Some thoughts on the process of Melinda Smith

Hello poets and readers,

In our recent podcast, Australian poet Melinda Smith gave us a wonderful variety of insights into the processes that make up her writing practice. Can we learn from poets such as Melinda and adapt ways to update or invigorate our own writing?

Melinda talks about having to be in a semi dream-like state when putting pen to paper, and with it the need to get strange things out of the subconscious. For her, time in nature helps activate aspects of the subconscious, as does an awareness of one’s own bio-rhythms and how they relate to optimum times for writing. There are other aids too, if you can’t get into nature: listening to music, perhaps something you don’t normally listen to, can have a similar effect, as can reading someone else’s poetry. Being sleep deprived might also activate the dream state, and here she references the teachings of Susan Hampton (from a workshop in 2004), who talked about writing as a limbic state.

Melinda is particularly receptive to the use of fragment and found material, and her project on misogynistic language (see the Ernie Ecob poem here) will form the core of her next collection. When asked what found material offered her writing she answered that it gave her a liberating feeling of playing with words that aren’t hers and arranging them to say things she doesn’t yet know she wants to say; she sees this as another gateway into that playful dream-like space.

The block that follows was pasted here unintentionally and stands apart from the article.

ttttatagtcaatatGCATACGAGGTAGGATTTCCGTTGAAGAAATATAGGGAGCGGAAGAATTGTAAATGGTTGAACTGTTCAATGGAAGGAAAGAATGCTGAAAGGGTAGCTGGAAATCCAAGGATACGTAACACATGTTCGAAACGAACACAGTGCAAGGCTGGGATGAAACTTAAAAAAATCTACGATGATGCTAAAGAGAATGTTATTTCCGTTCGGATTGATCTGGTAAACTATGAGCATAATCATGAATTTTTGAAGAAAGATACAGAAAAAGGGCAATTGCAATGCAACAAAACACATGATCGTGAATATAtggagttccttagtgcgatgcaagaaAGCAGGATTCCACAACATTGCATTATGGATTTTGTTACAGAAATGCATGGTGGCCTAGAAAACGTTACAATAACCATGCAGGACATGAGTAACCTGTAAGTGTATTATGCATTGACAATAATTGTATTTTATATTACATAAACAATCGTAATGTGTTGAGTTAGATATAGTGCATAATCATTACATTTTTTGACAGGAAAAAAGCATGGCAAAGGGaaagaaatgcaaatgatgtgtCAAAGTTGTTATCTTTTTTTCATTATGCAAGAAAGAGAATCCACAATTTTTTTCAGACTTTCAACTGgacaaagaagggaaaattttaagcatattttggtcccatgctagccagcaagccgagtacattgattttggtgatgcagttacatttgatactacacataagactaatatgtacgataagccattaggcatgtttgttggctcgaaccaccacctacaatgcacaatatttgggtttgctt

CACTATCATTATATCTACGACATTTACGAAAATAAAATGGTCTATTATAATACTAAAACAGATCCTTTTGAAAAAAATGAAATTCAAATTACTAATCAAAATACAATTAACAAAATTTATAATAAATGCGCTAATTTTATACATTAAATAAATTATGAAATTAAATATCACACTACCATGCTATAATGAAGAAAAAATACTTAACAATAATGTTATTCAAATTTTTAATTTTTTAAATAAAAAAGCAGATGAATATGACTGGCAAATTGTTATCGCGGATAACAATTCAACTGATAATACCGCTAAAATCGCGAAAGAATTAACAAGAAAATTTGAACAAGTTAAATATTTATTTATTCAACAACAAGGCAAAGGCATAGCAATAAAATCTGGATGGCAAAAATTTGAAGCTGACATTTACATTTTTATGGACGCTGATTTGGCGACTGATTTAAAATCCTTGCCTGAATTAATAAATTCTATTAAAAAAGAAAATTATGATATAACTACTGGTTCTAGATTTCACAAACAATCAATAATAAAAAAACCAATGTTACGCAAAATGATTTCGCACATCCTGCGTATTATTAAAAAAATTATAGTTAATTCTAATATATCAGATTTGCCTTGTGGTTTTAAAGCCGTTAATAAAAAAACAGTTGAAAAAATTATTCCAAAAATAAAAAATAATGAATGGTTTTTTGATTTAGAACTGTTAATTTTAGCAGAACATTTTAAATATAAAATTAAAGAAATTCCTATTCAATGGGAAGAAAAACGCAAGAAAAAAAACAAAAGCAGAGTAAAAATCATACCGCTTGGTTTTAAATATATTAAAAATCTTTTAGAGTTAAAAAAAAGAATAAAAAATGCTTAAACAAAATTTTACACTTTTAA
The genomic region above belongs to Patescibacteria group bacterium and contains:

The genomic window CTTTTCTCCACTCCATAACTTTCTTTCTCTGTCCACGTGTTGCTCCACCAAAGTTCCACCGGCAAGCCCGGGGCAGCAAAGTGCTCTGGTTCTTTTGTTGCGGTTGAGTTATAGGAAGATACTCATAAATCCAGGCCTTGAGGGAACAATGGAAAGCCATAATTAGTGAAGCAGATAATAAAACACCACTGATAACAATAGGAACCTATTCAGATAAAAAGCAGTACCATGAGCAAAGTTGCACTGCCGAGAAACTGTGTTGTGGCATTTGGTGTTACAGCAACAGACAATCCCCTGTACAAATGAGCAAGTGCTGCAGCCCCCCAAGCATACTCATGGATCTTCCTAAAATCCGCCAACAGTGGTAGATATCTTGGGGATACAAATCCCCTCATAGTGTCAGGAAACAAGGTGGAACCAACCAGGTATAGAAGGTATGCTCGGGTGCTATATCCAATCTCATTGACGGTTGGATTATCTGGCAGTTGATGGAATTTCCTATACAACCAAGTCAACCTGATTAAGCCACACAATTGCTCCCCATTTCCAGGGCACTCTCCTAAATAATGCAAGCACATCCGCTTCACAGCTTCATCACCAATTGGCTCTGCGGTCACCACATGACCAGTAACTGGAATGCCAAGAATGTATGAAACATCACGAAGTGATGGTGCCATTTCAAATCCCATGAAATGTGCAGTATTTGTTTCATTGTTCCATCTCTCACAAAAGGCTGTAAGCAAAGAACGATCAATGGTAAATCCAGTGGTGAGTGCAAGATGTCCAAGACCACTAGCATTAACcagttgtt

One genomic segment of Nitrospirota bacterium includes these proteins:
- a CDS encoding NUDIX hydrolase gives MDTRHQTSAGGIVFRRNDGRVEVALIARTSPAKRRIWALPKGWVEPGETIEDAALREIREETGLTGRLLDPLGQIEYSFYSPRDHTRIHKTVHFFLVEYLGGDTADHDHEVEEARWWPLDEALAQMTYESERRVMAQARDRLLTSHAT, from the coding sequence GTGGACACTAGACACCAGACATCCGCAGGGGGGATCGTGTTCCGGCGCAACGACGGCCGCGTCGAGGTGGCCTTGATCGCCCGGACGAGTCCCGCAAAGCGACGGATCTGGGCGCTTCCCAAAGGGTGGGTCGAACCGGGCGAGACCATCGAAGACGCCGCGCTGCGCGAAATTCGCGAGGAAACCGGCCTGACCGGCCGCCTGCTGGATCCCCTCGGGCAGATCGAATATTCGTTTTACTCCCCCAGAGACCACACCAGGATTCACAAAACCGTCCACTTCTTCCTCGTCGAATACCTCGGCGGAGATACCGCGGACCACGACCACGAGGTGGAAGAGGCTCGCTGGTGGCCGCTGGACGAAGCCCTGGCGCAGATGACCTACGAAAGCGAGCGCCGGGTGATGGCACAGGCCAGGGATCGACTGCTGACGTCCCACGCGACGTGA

Melinda’s practice is collaborative. She values a collective approach to editing very highly and enjoys discussions of new works with a poetry group that meets each month. She also improvises spoken word with the Australian Dance Party’s Co-Lab project, led by Alison Plevey, which includes members of the Canberra Symphony Orchestra improvising on electronic instruments. Dancers, poet and musicians respond to each other, and Melinda keeps snippets of the text generated. They act as unusual poem prompts, taking the brain in different directions, and she saves them up for dry moments. What’s useful here, she says, is bouncing off the energy of another creative consciousness.

My next blog will be about accessing the subconscious, but there are a number of ideas here that one could easily try out. Awareness of one’s own biorhythms may be particularly important at a personal level, but at a much less personal level using found text can be equally freeing. Collaboration, and the work of other kinds of artists, pushes us to explore otherwise unknown possibilities, insights which can help us develop as poets.

What resonated with you? How do you access the subconscious? Do you use fragment or found materials? Have you collaborated with other poets, artists or technology? I’d be delighted if you posted your comments and thoughts below.

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